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Clinical Research Supporting Using Supplements For Children

Posted by Dr. Matt Hand on Jun 24, 2019 3:32:36 PM

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By Dr. Matt Hand

The traditional food pyramid has long been outdated, but the way most Americans view their daily nutritional intake hasn’t changed.

Even with a USDA “Choose My Plate” diagram, most will agree that it’s hard to implement this guideline even when preparing home-cooked meals, especially if you have dietary restrictions such as a gluten-free or vegan diet.

With the overall macronutrient and micronutrient content of foods produced in the U.S. and an increase in refined sugar, there has been a displacement of nutrient-dense foods with calorie-loaded, nutrient-poor processed meals¹. 

Why Supplementing Your Child’s Diet Is Important

Parents with even the best of intentions may be surprised to learn that the food they buy for their children lacks valuable micronutrients that act as co-factors in the brain, affecting everything from neurologic function to emotional processing. Since children don’t have the cognitive ability to always make the right decision to eat nutritious foods, it’s up to the parents and the child’s pediatrician to identify what is missing and utilize supplements to ensure proper dietary needs are met.

Supplements are not all created equal, and this is even more apparent when looking at the types of children's multivitamins we have on the market today. Most of them are covered in sugar and contain very little of the actual vitamins and minerals parents are looking to add to their children’s diets. This misleading information leads parents to mistrust the value that high-quality supplements can provide in supporting the healthy development of their child’s brain, body, and immune system.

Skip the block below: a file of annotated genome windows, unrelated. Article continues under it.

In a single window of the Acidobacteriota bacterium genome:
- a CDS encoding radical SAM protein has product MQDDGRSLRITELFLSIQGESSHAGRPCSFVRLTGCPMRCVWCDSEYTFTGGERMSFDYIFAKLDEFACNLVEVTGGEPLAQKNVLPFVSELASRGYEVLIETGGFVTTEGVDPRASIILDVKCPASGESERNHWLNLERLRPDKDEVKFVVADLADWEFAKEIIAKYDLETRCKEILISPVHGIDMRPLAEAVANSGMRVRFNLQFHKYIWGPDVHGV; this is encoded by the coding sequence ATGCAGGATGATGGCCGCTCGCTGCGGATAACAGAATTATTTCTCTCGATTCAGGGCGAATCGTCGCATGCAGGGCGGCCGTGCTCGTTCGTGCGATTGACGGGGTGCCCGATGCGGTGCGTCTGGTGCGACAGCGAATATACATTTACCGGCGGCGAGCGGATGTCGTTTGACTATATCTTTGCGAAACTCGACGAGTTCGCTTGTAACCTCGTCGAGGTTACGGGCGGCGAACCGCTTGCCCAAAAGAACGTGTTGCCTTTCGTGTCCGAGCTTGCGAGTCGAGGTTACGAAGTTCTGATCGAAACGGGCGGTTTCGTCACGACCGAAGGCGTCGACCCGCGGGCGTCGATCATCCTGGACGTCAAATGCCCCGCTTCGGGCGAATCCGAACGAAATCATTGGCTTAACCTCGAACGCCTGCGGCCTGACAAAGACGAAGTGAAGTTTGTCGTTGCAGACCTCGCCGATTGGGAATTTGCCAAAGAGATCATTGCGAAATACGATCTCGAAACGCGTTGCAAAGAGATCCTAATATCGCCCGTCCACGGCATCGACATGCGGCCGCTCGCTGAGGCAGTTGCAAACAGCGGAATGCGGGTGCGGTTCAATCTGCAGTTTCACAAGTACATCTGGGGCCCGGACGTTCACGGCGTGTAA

Learn more about supplement options for children based on clinical data.

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How to Ensure Your Child Is Getting Enough Nutrients

One study published in Pediatrics found that of the 3,370 participants aged 2-19, just 30% of them met the recommended range for fruits, grain, meat, and dairy and 36% for vegetables. 16% of youth did not meet any recommendations, and only one percent met all the recommended daily allowances.² These results indicate that the majority of children do not get anywhere near the required amount of nutrients from their diet alone.

Omega-3

Omega-3 fatty acids are essential nutrients most abundantly found in fish, nuts, and seeds. They play a crucial role in cell membrane structure as well as making hormones that regulate inflammation and the myelin sheath that acts as a neuroprotectant.*³

A study published in Neuropsychopharmacology looked at the effects of omega-3 supplementation on boys aged 8-14 with and without attention challenges. Results from this study found that omega-3 supplementation improved inattention in both groups of boys, suggesting that omega-3 fatty acids may be beneficial in healthy brain development.*4 

The recommended amount of omega-3 for children between 1,000 mg and 1,600 mg per day, yet the standard over-the-counter gummies supplement contains a dose of only 50 mg per serving. At this rate, a child would need to consume an entire bottle in one day to get the immune system and brain health-boosting effects of omega-3, specifically eicosapentaenoic acid (EPA) and docosahexaenoic acid (DHA) fatty acids.*

Zinc

Zinc is a mineral found in a variety of foods including red meats, legumes, shellfish, seeds, nuts, dairy, and whole grains. We rarely see these foods in the diet of young children who prefer to reach for brightly colored packets of processed junk food and starches.